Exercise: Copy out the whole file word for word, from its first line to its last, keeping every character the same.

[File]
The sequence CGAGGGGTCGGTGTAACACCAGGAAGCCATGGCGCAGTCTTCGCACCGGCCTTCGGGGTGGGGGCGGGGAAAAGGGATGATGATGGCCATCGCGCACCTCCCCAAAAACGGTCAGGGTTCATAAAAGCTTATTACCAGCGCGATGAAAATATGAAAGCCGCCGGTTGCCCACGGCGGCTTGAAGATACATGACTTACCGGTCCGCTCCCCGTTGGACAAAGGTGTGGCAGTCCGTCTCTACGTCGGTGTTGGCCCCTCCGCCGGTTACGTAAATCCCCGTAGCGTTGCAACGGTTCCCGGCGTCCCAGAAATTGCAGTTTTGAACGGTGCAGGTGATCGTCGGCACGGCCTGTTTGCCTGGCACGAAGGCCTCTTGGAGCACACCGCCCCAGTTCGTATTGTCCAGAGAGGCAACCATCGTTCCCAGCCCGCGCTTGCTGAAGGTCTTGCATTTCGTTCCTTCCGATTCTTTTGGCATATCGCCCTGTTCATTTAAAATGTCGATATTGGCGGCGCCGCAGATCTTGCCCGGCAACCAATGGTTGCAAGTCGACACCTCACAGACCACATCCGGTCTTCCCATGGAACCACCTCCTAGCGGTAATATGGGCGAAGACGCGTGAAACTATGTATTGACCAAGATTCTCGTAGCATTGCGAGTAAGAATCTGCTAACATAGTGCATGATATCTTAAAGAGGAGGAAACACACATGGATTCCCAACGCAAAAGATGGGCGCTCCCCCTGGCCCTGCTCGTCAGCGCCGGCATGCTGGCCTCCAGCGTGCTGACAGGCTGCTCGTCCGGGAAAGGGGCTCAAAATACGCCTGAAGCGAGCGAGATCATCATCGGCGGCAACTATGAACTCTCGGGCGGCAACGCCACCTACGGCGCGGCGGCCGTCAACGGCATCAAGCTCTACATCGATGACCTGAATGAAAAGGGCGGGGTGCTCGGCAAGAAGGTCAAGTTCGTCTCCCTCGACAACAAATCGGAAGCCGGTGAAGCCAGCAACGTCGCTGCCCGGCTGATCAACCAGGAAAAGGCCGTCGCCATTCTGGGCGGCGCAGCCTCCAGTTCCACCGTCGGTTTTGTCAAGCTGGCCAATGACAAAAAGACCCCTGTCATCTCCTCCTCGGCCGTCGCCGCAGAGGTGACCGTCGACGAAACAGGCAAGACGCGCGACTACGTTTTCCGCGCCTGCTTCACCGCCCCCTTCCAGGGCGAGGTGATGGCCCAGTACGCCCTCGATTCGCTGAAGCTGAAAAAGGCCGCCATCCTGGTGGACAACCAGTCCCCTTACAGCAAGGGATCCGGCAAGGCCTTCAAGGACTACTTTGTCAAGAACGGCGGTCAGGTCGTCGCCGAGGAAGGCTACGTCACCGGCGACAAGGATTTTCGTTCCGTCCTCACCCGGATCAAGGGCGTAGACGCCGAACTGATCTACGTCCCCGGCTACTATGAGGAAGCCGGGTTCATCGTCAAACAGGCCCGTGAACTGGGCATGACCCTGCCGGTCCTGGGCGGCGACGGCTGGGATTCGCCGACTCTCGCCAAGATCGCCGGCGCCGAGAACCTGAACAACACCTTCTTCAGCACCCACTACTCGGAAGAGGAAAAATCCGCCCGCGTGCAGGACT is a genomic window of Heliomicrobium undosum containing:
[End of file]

The sequence CGAGGGGTCGGTGTAACACCAGGAAGCCATGGCGCAGTCTTCGCACCGGCCTTCGGGGTGGGGGCGGGGAAAAGGGATGATGATGGCCATCGCGCACCTCCCCAAAAACGGTCAGGGTTCATAAAAGCTTATTACCAGCGCGATGAAAATATGAAAGCCGCCGGTTGCCCACGGCGGCTTGAAGATACATGACTTACCGGTCCGCTCCCCGTTGGACAAAGGTGTGGCAGTCCGTCTCTACGTCGGTGTTGGCCCCTCCGCCGGTTACGTAAATCCCCGTAGCGTTGCAACGGTTCCCGGCGTCCCAGAAATTGCAGTTTTGAACGGTGCAGGTGATCGTCGGCACGGCCTGTTTGCCTGGCACGAAGGCCTCTTGGAGCACACCGCCCCAGTTCGTATTGTCCAGAGAGGCAACCATCGTTCCCAGCCCGCGCTTGCTGAAGGTCTTGCATTTCGTTCCTTCCGATTCTTTTGGCATATCGCCCTGTTCATTTAAAATGTCGATATTGGCGGCGCCGCAGATCTTGCCCGGCAACCAATGGTTGCAAGTCGACACCTCACAGACCACATCCGGTCTTCCCATGGAACCACCTCCTAGCGGTAATATGGGCGAAGACGCGTGAAACTATGTATTGACCAAGATTCTCGTAGCATTGCGAGTAAGAATCTGCTAACATAGTGCATGATATCTTAAAGAGGAGGAAACACACATGGATTCCCAACGCAAAAGATGGGCGCTCCCCCTGGCCCTGCTCGTCAGCGCCGGCATGCTGGCCTCCAGCGTGCTGACAGGCTGCTCGTCCGGGAAAGGGGCTCAAAATACGCCTGAAGCGAGCGAGATCATCATCGGCGGCAACTATGAACTCTCGGGCGGCAACGCCACCTACGGCGCGGCGGCCGTCAACGGCATCAAGCTCTACATCGATGACCTGAATGAAAAGGGCGGGGTGCTCGGCAAGAAGGTCAAGTTCGTCTCCCTCGACAACAAATCGGAAGCCGGTGAAGCCAGCAACGTCGCTGCCCGGCTGATCAACCAGGAAAAGGCCGTCGCCATTCTGGGCGGCGCAGCCTCCAGTTCCACCGTCGGTTTTGTCAAGCTGGCCAATGACAAAAAGACCCCTGTCATCTCCTCCTCGGCCGTCGCCGCAGAGGTGACCGTCGACGAAACAGGCAAGACGCGCGACTACGTTTTCCGCGCCTGCTTCACCGCCCCCTTCCAGGGCGAGGTGATGGCCCAGTACGCCCTCGATTCGCTGAAGCTGAAAAAGGCCGCCATCCTGGTGGACAACCAGTCCCCTTACAGCAAGGGATCCGGCAAGGCCTTCAAGGACTACTTTGTCAAGAACGGCGGTCAGGTCGTCGCCGAGGAAGGCTACGTCACCGGCGACAAGGATTTTCGTTCCGTCCTCACCCGGATCAAGGGCGTAGACGCCGAACTGATCTACGTCCCCGGCTACTATGAGGAAGCCGGGTTCATCGTCAAACAGGCCCGTGAACTGGGCATGACCCTGCCGGTCCTGGGCGGCGACGGCTGGGATTCGCCGACTCTCGCCAAGATCGCCGGCGCCGAGAACCTGAACAACACCTTCTTCAGCACCCACTACTCGGAAGAGGAAAAATCCGCCCGCGTGCAGGACT is a genomic window of Heliomicrobium undosum containing: